It's not until you bite into a suikerwafel for the first time that you realize that not all waffles are equal. Some shine, some just eh...waffle, I guess. The batter-type waffles that we serve during St. Maarten's have their own charm; they're fluffy, tender and can be outfitted with the most exciting bursts of flavor: sweetened whipped cream, fresh fruit, gooey chocolate name it.

But it's the suikerwafel, or sugar waffle, that sets itself apart from all other waffles. The dough is yeast-based and vanilla-infused, and creates a beautiful chewy, heavy pastry. Within all that golden goodness, the waffle holds delicious pockets of crumbly pearl sugar. This, ladies and gentlemen, is a WAFFLE!

These pastries were originally known as Luikse Wafels, waffles from Liège (Belgium), but have no similarity to the Belgian waffles as we know them in the United States, except for its easily recognizable grid pattern. Whereas those Belgian waffles are consumed for breakfast, with syrup or whipped cream and fresh fruit, these sugar waffles are eaten as a snack, a pastry or as a quick pick-me-up with a cup of coffee, but hardly ever as a breakfast item. Now...I'm not saying that's not a good idea!

Look at that sugar!
Just like the stroopwafels vendors in Holland, you can find small food trucks throughout the various cities in Belgium that sell these suikerwafels. They (the waffles) made their way to Holland and are now a standard fare in the cookie aisle and on street markets, but are also sold at the oliebollenkramen during the wintertime. The last several years suikerwafels seem to play a much more prominent role than before, a welcome addition to our already quite extensive cookie and pastry selection!

3 1/2 cups of flour, divided
2 heaping teaspoons of active dry yeast
3/4 cup of milk, warm
Pinch of salt
2 teaspoons of vanilla flavoring (or 1 sachet vanilla sugar)
3 eggs
2 sticks of butter, room temperature
1 cup of Belgian pearl sugar*

Put three cups of flour in a bowl, saving the half cup for later. Dissolve the yeast in the warm milk, set it aside for a couple of minutes to proof. Add the salt to the flour. Pour in the yeasty milk, add the vanilla and stir until the dough comes together. Now add an egg and keep stirring (I let the mixer do the work!). When the dough has absorbed the first egg, add the second one, and repeat the process with the third.

When you can no longer tell the egg from the dough, carefully mix in the soft butter, bit by bit. If the dough has a hard time coming together, add one tablespoon of flour to help everything blend.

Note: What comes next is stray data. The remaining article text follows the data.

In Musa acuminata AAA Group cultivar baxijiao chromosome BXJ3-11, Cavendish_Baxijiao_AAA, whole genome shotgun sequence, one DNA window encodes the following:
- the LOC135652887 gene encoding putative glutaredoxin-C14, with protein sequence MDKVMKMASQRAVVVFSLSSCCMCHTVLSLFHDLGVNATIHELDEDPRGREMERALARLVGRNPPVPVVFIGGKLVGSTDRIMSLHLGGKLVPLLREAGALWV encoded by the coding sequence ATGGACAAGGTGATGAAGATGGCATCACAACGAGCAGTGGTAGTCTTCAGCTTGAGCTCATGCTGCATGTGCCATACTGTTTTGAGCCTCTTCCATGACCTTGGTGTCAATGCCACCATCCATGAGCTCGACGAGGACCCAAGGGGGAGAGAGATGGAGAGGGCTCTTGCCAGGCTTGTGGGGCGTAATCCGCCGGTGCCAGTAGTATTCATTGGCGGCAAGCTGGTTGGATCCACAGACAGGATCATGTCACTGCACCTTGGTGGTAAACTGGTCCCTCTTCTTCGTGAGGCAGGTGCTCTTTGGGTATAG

When the dough has come together (it will be slightly sticky), pull it out of the bowl, and knead it for a few minutes on the counter (you may need to dust your hands and the counter with a bit of flour to avoid it sticking!), then mix in the sugar. When all has come together beautifully, roll the dough into a log, cover it and let it rest for five minutes.

Cut the dough into 2 oz pieces (or 50 grams), and roll them into balls. Place them on a floured baking sheet or cutting board, and cover. Let them rise until puffy and tender, a good thirty minutes at room temperature.

In the meantime, heat your Belgian waffle iron. It should not need any greasing as there is plenty of butter in the dough, but you know your waffle iron best! Place a ball of dough on the griddle, push down the lid and bake until they're done.  I happen to have a two rectangles kind of waffle maker. If you have a round one that breaks the waffle into four sections, measure your dough out to 6 oz so that it'll make four smaller waffles at once.

Place a dough ball in the middle of the iron, push down the lid and bake as usual. Depending on the waffle iron, this can take anywhere from two to 5 minutes. Be careful, as the melted sugar is extremely hot and can cause severe burns. Let the waffles cool on a rack before eating, and cool the waffle maker (the machine, not you!) before cleaning. The burnt sugar is best wiped off with a damp cloth.

Makes approximately 24 waffles.

*If you can't find Belgian pearl sugar in the store, take the equivalent amount in sugar cubes, put them in a towel and give them a couple of good whacks with your rolling pin. Same thing!

Zeeuwse Bolus

"Come and eat poop? What an invitation!" my friend Naomi joyfully exclaims when I ask her and my friend Ann to come over for coffee and a Zeeuwse bolus. This Dutch baked delicacy from the SouthWestern province of Zeeland is colloquially called "turd", as the shape reminds one of eh...well....a lump of excrement, pardon my Dutch. Of course the pastry's name stems from the Latin word for ball, referring in this case to a ball of dough, and the nomenclature was adapted afterwards to describe the eh...other stuff. Unappetizing, for sure, but don't let that put you off this delectable treat!